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First World War Aircraft Postcard Pack.- Aviation Prints UK

DHM1458PC. Last Dogfight of Werner Voss by Ivan Berryman. <p> The air battle that took place above the trenches of France on the evening of 23rd September 1917 was to go down in history as one of the most extraordinary dogfights ever. The young German ace Werner Voss found himself engaged with no fewer than eleven SE5s of 56 Sqn, among them British aces such as James McCudden and Arthur Rhys Davids. Hugely outnumbered, the brave Voss saw off several British aircraft with his amazing airmanship and accuracy of fire. Again and again he could have fled the scene due to his Triplanes superior rate of climb, but his attacks were insistent and deadly. His final moments came when Rhys Davids found himself on the tail of Voss and fired both his Lewis and Vickers guns into the little turqoise Triplane which was seen to drift toward the ground, his aircraft inverting before impact, killing Voss instantly. The painting shows Voss distinctive pre-production Fokker F. 1, with the yellow nose of Jasta 10, being pursued by the SE5 of Rhys Davids while, high above,a Spad is helping to keep a gaggle of Albatross DVs at bay. <b><p>Collector's Postcard - Restricted Initial Print Run of 100 cards.<p>Postcard size 6 inches x 4 inches (15cm x 10cm)
DHM1575PC. Ltn Fritz Kempf by Ivan Berryman. <p>The Fokker DR.1 Triplane (213/17) of Fritz Kempf swoops on a pair of unsuspecting Sopwith Camels whilst on patrol over the Western Front in 1917. Kempfs  practise of having his name painted across the top wing of his aircraft was supplemented by the taunt Do You Remember Me? on the mid wing. His aircraft is depicted in the colours worn by Jasta Boelcke of the Imperial Air Service. <b><p>Collector's Postcard - Restricted Initial Print Run of 100 cards.<p>Postcard size 6 inches x 4 inches (15cm x 10cm)
DHM1589PC. Leutnant Josef Mai by Ivan Berryman. <p> Victory No 26 for Josef Mai was a 64 Squadron SE5.A on 5th September 1918, here falling victim to the guns of the aces zebra-striped Fokker D.VII 4598/18 of Jasta 5. By the end of the war, his total had risen to 30 aircraft destroyed, Mai himself collecting a number of decorations, among them the Iron Cross 1st and 2nd class. Surviving the Great War, it is believed that he became a flying instructor for the Luftwaffe during World War II, finally being laid to rest in 1982, aged ninety four. <b><p>Collector's Postcard - Restricted Initial Print Run of 100 cards.<p>Postcard size 6 inches x 4 inches (15cm x 10cm)
DHM1595PC. Von Richthofen's Flying Circus by Ivan Berryman. <p>No World War 1 pilot is better known than Manfred Von Richthofen, the Red Baron, and few pilots were greater exponents of the little Fokker DR.1 Triplane in which he scored nineteen of his eighty victories. In fact, only one of the DR.1s flown by von Richthofen was painted all-over Red. In April 1918, 127/17 was his mount, this machine being depicted here shortly after take off in company with other Jasta 11 pilots of his notorious Flying Circus. Among this formation are: Ltn Eberhardt Mohnicke, Ltn Hans Joachim Wolff, Rittm Manfred von Richthofen and his brother Ltn Lothar von Richthofen. The Flying Circus soubriquet was appended by the British and Canadian forces and was never used by von Richthofen or Jasta 11 themselves, but the sight of the red-nosed Triplanes as they joined battle in the skies above France signaled to Allied pilots a tough battle ahead.<b><p>Collector's Postcard - Restricted Initial Print Run of 100 cards.<p>Postcard size 6 inches x 4 inches (15cm x 10cm)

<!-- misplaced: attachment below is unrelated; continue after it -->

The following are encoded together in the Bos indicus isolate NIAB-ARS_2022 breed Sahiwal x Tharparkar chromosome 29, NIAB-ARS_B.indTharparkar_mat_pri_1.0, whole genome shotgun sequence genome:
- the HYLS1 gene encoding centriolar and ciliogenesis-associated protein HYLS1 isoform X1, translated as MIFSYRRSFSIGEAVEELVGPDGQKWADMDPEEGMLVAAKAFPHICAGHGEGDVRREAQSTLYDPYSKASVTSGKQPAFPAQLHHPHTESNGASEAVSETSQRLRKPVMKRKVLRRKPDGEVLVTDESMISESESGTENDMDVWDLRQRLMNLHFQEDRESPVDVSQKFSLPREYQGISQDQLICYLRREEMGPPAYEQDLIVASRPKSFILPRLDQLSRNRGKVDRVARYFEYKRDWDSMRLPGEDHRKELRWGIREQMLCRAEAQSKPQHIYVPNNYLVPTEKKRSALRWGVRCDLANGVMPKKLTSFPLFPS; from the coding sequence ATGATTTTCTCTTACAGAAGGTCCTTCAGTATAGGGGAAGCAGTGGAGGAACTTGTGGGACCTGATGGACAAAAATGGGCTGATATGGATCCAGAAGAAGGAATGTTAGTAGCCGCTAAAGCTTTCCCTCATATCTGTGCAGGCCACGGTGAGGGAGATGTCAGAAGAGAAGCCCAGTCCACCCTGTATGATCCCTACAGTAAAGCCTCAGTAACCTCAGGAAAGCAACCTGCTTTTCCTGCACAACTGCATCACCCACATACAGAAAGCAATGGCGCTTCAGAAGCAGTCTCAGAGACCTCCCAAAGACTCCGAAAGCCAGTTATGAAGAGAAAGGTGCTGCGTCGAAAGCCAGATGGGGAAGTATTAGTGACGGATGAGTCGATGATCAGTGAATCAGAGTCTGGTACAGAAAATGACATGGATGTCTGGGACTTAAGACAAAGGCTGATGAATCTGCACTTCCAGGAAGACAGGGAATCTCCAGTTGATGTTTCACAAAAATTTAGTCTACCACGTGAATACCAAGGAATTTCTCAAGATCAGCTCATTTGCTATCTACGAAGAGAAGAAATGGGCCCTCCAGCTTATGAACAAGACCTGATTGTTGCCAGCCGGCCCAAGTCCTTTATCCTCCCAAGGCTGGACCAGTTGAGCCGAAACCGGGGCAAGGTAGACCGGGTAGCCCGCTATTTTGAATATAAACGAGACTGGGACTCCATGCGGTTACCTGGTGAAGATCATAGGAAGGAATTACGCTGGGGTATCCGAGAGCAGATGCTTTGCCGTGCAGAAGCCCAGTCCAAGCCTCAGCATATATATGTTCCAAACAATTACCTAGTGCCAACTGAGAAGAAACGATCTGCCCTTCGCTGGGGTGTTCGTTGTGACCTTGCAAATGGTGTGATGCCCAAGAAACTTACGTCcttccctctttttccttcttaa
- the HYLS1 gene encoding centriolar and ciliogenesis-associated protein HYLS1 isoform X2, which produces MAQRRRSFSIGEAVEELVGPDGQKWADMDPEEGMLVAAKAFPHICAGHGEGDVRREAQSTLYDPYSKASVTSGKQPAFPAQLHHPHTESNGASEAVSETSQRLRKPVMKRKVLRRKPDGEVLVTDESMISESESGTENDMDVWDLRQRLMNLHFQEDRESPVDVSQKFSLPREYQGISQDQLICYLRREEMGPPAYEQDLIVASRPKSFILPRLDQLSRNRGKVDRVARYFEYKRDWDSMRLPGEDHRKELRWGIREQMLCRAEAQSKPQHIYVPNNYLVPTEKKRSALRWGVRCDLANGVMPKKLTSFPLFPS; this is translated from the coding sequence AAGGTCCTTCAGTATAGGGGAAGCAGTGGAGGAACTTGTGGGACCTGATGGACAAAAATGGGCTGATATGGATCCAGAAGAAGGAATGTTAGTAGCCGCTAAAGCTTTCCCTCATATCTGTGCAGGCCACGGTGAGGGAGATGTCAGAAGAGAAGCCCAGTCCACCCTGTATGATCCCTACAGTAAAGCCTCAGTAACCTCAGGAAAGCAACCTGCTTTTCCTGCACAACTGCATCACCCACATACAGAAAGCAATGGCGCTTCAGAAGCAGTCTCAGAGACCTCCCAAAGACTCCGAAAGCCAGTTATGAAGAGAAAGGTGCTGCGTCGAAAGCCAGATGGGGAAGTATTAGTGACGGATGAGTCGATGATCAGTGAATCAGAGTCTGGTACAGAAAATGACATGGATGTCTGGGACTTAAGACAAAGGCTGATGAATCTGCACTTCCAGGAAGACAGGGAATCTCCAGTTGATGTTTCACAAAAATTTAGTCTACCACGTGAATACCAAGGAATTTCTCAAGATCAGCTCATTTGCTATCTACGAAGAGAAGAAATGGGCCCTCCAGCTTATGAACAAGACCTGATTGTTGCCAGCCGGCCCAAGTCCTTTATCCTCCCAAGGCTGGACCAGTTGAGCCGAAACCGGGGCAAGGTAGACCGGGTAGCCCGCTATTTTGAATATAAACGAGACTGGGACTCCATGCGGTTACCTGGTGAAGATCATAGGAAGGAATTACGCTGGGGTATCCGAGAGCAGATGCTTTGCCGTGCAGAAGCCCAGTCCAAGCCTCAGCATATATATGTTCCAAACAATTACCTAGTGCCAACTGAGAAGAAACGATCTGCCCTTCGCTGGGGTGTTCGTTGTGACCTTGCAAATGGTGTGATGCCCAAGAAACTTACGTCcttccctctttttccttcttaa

DHM1645PC. Kurt von Crailsheim by Ivan Berryman. <p>The Fokker E II of Leutnant Kurt Freiherr von Crailsheim of FFA 53 is shown in formation with his wingman in a similar aircraft. Von Crailsheims aircraft bears his personalised markings of yellow, black and white diagonal bars on the fuselage, thought to represent his Military Merit Medal combined with the black and white of Prussia. The cross on the fuselage sides was applied in an unusually forward position. FFA 53 was based at Monthois late in 1915 and it was from this location that von Crailsheim made his final flight in this aircraft on 30th December. <b><p>Collector's Postcard - Restricted Initial Print Run of 100 cards.<p>Postcard size 6 inches x 4 inches (15cm x 10cm)
DHM1748PC. Oberleutnant Oskar Freiherr von Boenigk by Ivan Berryman. <p>Opening his victory tally by shooting down a Sopwith Camel in July 1917, von Boenigk proved himself to be a fine airman and a keen marksman by claiming a further five enemy aircraft by the end of that year. He continued to score steadily until the wars end, being credited with an eventual 26 kills. He went on to serve in the Luftwaffe during World War II, attaining the rank of Major-General, but was taken prisoner by the Russians in 1945 and died in captivity the following year. He is shown here in Pfalz D.III 1936/17 whilst serving with Jasta 4, whose aircraft were immediately recognisable by the black spiral ribbon applied to their fuselages. Von Boenigk is believed to have scored seven of his victories in this machine. <b><p>Collector's Postcard - Restricted Initial Print Run of 100 cards.<p>Postcard size 6 inches x 4 inches (15cm x 10cm)